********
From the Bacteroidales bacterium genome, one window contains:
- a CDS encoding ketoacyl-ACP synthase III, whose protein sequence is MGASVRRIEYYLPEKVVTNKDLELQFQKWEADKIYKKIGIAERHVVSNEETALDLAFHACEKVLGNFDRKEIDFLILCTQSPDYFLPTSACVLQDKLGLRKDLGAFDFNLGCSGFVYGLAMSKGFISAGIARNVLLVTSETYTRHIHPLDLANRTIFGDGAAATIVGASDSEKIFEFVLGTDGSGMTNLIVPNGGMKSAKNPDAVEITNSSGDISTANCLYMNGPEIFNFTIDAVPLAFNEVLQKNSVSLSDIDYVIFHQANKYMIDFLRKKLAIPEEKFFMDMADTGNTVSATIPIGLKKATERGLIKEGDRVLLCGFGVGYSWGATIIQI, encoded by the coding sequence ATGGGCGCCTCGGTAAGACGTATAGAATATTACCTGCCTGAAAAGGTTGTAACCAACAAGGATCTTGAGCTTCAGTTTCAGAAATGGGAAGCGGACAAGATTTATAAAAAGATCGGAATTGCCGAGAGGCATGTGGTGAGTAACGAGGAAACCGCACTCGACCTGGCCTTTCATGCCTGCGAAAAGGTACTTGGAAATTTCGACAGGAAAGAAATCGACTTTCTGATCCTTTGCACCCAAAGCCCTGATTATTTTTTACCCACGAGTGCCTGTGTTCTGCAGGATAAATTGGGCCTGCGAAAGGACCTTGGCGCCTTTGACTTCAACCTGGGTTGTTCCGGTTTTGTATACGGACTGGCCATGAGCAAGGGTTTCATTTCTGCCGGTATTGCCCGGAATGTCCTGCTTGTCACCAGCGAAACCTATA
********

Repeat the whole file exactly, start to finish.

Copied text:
From the Bacteroidales bacterium genome, one window contains:
- a CDS encoding ketoacyl-ACP synthase III, whose protein sequence is MGASVRRIEYYLPEKVVTNKDLELQFQKWEADKIYKKIGIAERHVVSNEETALDLAFHACEKVLGNFDRKEIDFLILCTQSPDYFLPTSACVLQDKLGLRKDLGAFDFNLGCSGFVYGLAMSKGFISAGIARNVLLVTSETYTRHIHPLDLANRTIFGDGAAATIVGASDSEKIFEFVLGTDGSGMTNLIVPNGGMKSAKNPDAVEITNSSGDISTANCLYMNGPEIFNFTIDAVPLAFNEVLQKNSVSLSDIDYVIFHQANKYMIDFLRKKLAIPEEKFFMDMADTGNTVSATIPIGLKKATERGLIKEGDRVLLCGFGVGYSWGATIIQI, encoded by the coding sequence ATGGGCGCCTCGGTAAGACGTATAGAATATTACCTGCCTGAAAAGGTTGTAACCAACAAGGATCTTGAGCTTCAGTTTCAGAAATGGGAAGCGGACAAGATTTATAAAAAGATCGGAATTGCCGAGAGGCATGTGGTGAGTAACGAGGAAACCGCACTCGACCTGGCCTTTCATGCCTGCGAAAAGGTACTTGGAAATTTCGACAGGAAAGAAATCGACTTTCTGATCCTTTGCACCCAAAGCCCTGATTATTTTTTACCCACGAGTGCCTGTGTTCTGCAGGATAAATTGGGCCTGCGAAAGGACCTTGGCGCCTTTGACTTCAACCTGGGTTGTTCCGGTTTTGTATACGGACTGGCCATGAGCAAGGGTTTCATTTCTGCCGGTATTGCCCGGAATGTCCTGCTTGTCACCAGCGAAACCTATA